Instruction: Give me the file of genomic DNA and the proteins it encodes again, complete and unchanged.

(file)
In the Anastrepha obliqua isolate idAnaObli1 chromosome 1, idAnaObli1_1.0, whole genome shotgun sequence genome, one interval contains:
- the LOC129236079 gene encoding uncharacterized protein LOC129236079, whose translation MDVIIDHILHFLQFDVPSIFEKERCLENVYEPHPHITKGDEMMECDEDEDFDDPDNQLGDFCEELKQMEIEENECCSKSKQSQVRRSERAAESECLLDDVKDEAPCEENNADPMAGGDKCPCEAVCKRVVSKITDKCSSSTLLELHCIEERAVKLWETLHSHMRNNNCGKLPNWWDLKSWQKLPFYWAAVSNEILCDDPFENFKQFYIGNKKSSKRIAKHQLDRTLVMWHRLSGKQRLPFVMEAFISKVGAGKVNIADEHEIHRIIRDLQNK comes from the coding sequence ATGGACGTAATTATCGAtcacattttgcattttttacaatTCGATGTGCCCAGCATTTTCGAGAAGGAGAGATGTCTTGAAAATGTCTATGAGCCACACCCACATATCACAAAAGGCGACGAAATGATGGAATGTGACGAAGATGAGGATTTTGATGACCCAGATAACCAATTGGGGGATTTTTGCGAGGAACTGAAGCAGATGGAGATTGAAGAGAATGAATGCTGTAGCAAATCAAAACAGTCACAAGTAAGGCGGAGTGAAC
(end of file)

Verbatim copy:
In the Anastrepha obliqua isolate idAnaObli1 chromosome 1, idAnaObli1_1.0, whole genome shotgun sequence genome, one interval contains:
- the LOC129236079 gene encoding uncharacterized protein LOC129236079, whose translation MDVIIDHILHFLQFDVPSIFEKERCLENVYEPHPHITKGDEMMECDEDEDFDDPDNQLGDFCEELKQMEIEENECCSKSKQSQVRRSERAAESECLLDDVKDEAPCEENNADPMAGGDKCPCEAVCKRVVSKITDKCSSSTLLELHCIEERAVKLWETLHSHMRNNNCGKLPNWWDLKSWQKLPFYWAAVSNEILCDDPFENFKQFYIGNKKSSKRIAKHQLDRTLVMWHRLSGKQRLPFVMEAFISKVGAGKVNIADEHEIHRIIRDLQNK comes from the coding sequence ATGGACGTAATTATCGAtcacattttgcattttttacaatTCGATGTGCCCAGCATTTTCGAGAAGGAGAGATGTCTTGAAAATGTCTATGAGCCACACCCACATATCACAAAAGGCGACGAAATGATGGAATGTGACGAAGATGAGGATTTTGATGACCCAGATAACCAATTGGGGGATTTTTGCGAGGAACTGAAGCAGATGGAGATTGAAGAGAATGAATGCTGTAGCAAATCAAAACAGTCACAAGTAAGGCGGAGTGAAC